Team up, find a niche, be alert with good content. "Great content is out there, but it's often drowned in a sea of garbage," but Sphere "offers good results uncluttered by the blogorrhea," says Chris Sherman, the executive editor of Search Engine Watch. Sphere is a recently started, beta search engine that aims to specialize in blogs. How do they filter the blogosphere and what conclusions can we make to (Newsvine) blogs based on their soon to be launched practice?
Naturally, they intend to adopt the general web search logic: so No. 1 goes for link structures: the number and quality of links. You link me, I link you, and we both have one vote to get closer to the top list. Also, if the big gorilla links you, its link is more powerful than no name mousy blog's link. Now on Newsvine there is no clear suggestion if you have another user on your watchlist it counts as a link.
Initiation as algorithm
No. 2 goes for alpha bloggers: "crucial to this analysis is an attempt to understand who's starting or leading discussions in contrast to those bloggers who are simply commenting on existing conversations." Now this is a truly blog-specific search logic: initiation yields more votes than simply joining. So, if you look into yourself and discover that, due to time/ personality, you are not the sort of blogger who launches (dynamic) conversations, you may need to consider to team up with a more dominant type of blog/ger. What is more, if you wish to be heard in the cacophony of bloggers, you need to team up anyway, unless you have an already established brand name (like annalog, claus, evano, bford, tjedi etc.). But does it make any sense that you face "the most authoritative voices in the blogosphere writing about a specific topic?" Is it really part of relevance? According to Sphere, people are not merely interested in a certain post, but a whole blog. The bigger the community knowledge/ participation added value to the lion's blog, the bigger the relevance. So harsh as it may sound, it does make sense.
But do we find all branded Viners' blogs on the watchlist relevant? It depends. I would risk to say that we are mostly omnivorous news eaters in a way, so our seedings are versatile, and some even so prolific that it is impossible to follow them. Most present Viners create a rich but much too meandering profile to match it up with our own profile of interests. It takes time to select the bits for us, so it is not effective. Besides, it seems logical that user-watchlists reach their saturation point much faster than tags do. It leads early vine adopters to cling to each other for vote-exchange, which means that community building gets blocked. Whereas tag-based branded team blogs (open team, hopefully) have a lot more chance to include more satisfied tagwatchers rather than leaving them to compete for attention individually.As you have a Newsvine blog, you may consider teamed up specializing (maybe having group accounts), and display the individual author's sig at the bottom.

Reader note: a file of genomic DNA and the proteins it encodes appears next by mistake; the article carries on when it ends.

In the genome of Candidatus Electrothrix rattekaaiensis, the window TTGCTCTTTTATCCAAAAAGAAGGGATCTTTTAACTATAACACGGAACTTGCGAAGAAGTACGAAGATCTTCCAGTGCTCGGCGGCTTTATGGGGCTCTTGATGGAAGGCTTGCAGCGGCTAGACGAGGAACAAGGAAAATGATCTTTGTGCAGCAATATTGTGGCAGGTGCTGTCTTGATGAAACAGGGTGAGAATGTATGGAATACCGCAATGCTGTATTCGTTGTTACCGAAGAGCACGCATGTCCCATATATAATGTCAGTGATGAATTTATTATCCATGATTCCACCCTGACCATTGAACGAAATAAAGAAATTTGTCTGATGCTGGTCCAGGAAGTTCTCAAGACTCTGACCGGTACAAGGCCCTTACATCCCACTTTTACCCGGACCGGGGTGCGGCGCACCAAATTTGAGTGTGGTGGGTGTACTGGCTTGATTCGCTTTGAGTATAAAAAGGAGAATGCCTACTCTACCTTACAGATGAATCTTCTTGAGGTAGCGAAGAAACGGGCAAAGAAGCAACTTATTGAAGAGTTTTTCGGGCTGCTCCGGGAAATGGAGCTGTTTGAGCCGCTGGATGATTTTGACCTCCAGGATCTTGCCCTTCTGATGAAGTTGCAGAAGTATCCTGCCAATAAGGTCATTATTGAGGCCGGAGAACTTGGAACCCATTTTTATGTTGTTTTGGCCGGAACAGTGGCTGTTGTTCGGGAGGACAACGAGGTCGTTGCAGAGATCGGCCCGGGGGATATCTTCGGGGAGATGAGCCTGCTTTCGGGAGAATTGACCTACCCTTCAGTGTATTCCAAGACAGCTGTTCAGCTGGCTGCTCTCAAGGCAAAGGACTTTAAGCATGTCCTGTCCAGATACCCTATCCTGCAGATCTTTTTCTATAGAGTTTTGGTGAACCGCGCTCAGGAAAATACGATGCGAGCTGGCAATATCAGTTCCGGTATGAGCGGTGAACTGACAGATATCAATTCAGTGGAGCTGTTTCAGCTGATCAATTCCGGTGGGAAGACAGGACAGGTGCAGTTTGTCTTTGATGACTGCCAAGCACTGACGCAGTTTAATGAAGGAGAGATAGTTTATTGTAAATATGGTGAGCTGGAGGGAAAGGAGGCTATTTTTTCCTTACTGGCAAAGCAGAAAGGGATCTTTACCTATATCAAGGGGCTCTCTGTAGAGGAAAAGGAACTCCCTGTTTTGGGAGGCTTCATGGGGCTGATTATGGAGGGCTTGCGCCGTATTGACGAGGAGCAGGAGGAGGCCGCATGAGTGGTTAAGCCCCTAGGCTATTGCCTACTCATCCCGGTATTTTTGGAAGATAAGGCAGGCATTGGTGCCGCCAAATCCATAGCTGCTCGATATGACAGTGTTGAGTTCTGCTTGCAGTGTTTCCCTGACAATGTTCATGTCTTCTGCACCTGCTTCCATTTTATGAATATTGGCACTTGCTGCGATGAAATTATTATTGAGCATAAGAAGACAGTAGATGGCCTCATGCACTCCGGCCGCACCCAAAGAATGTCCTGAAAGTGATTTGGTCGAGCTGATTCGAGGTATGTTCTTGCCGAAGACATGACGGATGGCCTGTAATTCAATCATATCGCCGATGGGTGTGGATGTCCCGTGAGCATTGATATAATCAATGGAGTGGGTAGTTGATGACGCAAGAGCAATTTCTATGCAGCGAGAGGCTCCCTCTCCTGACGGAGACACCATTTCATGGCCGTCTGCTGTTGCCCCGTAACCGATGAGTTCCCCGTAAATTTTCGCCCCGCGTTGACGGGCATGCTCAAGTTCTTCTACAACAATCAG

Many mini magazine blogs
But let's pick out another telling word from the search algorithms: 'specific topic.' "What we're trying to do here is to find things on a topic level and find people that consistently blog on them," quotes Sherman the Sphere CEO, Tony Conrad. Sphere, does not plan to incorporate tags into their search algorithm, instead they test the consistency of given topics. So the conclusion: as the blogosphere is rapidly growing and there are m/zillions of blogs to specialize in z/millions of topics, you may need to narrow down your special interests and transfer a broad topic into something more viably specific. It is not that easy to identify the depth, however. Is it enough to specialize in IT, or should you go down to Apple or just to iPod? It depends on the rivalry for your target group, so it is worth embracing one well-defined group of potential, no, not readers, commenters, after having checked the market. A good example for precision targeting is chinawatcher among Viners. Another important reason for teaming up lies in the algorithm that investigates meta data (how often you post, how long your postings are, etc.) in addition to the semantic analysis of postings. So if you are alone, you cannot improve either the frequency or the length or the overall quality of postings as much as in a team, that is you attract fewer users. Both writing and seeding on a separate 'archeology.newsvine.com' site might attract more regular visitors, while depending on the nature of the archeology newsitems they can still go into science, education, or odd news or mixed. Here some (occasionally impossible) consensus is needed. Lastly, as Newsvine becomes stronger on search engines, keyword search gives more chance to specialized pages, I guess (title pages have more votes in algorithms). So let's have a quick check on 'newsvine & china': the first three are: ________________(fill it in, please).
In short, I do not propose that individual blogs should be eliminated, neither that their future means only teaming up.
But I do suggest founding team blogs with e-mail accounts that are accessible by the editorial group and that can be contacted promptly if anybody wishes to publish a newsitem on the specialized xy.newsvine.com site.
And what do you think? Do you see your future in the tonnes of individual blogs? (considering limited time, interest, social networking, quality and relevance pressure etc.)
Is there anybody already doing team blogs (or split personality blogs as Myk suggested)? Do you find it rational to run group blogs?
PS: sphere.com may not be currently available , but it is well worth checking back if you have a look at the names who are involved in developing the engine.